an anthropology of misunderstandings 193
as to irritate his ‘superior’ as much as possible.” O’Donnell analyzes a set of in-
teractions in which this reciprocal violence “organizes” relations in Argentina:
for example, when trying to enter the main avenue from a side street during
the most congested rush hour, in the United States one proceeds in the order
in which one got to the corner; in Rio de Janeiro it is more problematic, but it
gets resolved as a “favor,” evident in the beneficiary’s appreciative gesture of
thumbs up;
in Buenos Aires we are apparently equal: the rule is that if there are no
police in sight (or, presumably, hidden) everyone should go first. There-
fore, part of the procedure is to prevent the other from passing. . . . The
way to do it, theoretically illegal but universally practiced, is to “stick
the snout” (or “stick the front end”) in the other’s way. The result: the
cars advance until they nearly scrape each other. . . . The consequence
of this is, of course, a monumental inefficiency, fights, insults and, quite
often the self- complacent gesture of thumb enclosed in the evocative
circle of the index finger of the one who managed to stick his end in
front of the other and leaves him flooring the brakes with anger (sounds
like the title of a tango), a couple of millimeters from the car that slides
away victoriously.
The relationship that O’Donnell establishes between these behaviors and the
violence of military repression which I don’t have time to summarize now
enables him to show that Argentina is perhaps more egalitarian than Brazilian
society but equally authoritarian and violent. These behaviors correspond to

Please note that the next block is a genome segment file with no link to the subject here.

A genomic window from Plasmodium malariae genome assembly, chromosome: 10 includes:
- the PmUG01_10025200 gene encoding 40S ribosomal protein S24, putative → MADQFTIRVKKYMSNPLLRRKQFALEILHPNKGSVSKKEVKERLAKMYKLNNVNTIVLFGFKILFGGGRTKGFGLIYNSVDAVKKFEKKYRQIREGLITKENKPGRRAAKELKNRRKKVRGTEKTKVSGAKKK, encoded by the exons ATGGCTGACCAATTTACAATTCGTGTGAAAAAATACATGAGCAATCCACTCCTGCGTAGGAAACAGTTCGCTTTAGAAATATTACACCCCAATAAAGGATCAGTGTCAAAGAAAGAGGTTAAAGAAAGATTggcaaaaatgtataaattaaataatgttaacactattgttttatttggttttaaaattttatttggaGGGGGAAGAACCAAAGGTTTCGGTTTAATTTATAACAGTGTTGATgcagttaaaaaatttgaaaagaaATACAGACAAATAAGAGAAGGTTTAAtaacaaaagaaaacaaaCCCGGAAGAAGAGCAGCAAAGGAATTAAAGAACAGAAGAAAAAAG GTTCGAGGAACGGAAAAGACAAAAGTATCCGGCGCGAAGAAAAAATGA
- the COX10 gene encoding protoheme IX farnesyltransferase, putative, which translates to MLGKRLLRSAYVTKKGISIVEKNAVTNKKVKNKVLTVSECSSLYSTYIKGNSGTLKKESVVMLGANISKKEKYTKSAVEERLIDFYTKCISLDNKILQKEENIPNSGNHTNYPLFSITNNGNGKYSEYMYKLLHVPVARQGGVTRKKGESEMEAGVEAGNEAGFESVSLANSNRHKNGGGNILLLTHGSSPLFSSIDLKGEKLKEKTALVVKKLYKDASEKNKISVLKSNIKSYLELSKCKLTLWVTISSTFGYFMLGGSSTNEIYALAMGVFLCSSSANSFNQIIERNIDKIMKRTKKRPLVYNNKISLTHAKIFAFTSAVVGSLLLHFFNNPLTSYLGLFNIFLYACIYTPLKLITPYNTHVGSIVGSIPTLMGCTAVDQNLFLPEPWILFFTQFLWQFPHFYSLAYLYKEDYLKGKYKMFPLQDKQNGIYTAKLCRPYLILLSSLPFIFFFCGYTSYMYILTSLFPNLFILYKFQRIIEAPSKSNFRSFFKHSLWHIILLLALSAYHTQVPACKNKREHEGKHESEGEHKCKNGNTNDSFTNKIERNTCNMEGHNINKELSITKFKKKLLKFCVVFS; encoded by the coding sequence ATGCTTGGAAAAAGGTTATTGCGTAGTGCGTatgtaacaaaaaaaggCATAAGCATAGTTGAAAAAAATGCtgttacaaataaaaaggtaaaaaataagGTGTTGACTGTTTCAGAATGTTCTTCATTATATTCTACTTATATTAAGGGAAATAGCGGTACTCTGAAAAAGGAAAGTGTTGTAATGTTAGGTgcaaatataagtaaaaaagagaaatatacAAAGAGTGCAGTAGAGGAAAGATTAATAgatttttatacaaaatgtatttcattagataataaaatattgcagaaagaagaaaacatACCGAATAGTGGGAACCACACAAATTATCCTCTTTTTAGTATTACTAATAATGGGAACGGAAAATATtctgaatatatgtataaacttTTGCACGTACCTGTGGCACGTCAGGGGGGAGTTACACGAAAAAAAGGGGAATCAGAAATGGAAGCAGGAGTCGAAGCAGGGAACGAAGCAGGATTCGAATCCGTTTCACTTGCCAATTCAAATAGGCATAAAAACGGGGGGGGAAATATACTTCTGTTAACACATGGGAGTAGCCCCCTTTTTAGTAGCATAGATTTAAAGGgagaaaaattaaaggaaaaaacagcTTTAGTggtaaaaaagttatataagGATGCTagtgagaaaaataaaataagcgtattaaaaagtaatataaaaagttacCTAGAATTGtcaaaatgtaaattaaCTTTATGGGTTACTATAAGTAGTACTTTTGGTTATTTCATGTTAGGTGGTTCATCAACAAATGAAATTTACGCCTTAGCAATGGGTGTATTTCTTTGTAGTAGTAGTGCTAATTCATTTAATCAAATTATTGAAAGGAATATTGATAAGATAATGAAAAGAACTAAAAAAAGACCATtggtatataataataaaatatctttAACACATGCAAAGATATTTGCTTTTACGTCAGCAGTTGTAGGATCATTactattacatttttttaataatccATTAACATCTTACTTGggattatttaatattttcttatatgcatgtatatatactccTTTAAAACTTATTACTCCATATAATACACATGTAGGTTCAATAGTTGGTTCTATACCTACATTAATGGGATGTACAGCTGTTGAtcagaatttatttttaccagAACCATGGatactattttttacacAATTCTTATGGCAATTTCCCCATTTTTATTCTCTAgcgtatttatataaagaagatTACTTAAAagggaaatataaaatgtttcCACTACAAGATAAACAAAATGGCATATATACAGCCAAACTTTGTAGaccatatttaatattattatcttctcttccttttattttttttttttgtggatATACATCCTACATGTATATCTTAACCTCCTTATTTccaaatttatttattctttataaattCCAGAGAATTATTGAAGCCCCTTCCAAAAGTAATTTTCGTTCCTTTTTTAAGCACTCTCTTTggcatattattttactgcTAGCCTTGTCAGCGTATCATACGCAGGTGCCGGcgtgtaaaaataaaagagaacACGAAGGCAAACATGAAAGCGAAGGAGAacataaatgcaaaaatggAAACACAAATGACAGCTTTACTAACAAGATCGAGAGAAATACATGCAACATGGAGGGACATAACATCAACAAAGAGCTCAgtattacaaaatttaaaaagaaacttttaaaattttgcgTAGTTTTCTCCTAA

an “individualistic society, full of confrontations that do not solve anything
but activate the fury of the most powerful.” The mini- dramas of the individ-
ual confrontations “display an appearance of equality that ratifies the existing
differences, so that it also sows resentment and occludes cooperative opportu-
nities” (O’Donnell 1984: 20–21).
The difficulties we Argentines encounter in adapting to a society like Mex-
ico are understandable in light of the foregoing. To explain it further, I suggest
juxtaposing the phrase chosen by O’Donnell to what may be one of the key
phrases in Mexico: “He who gets angry loses.” It’s a formula that Mexicans
use internally, as in Brazil, in situations where someone challenges the order
and the hierarchy. It is applied or it is explained to us foreigners when we get
impatient and exhibit an improper recognition of these hierarchies, or when
we are pressed to resolve some matter or a conflict performing the usual rituals
in Mexican society. It is possible to interpret this phrase literally, as a symp-
tom of the type of relationships that prohibit getting angry and encourage
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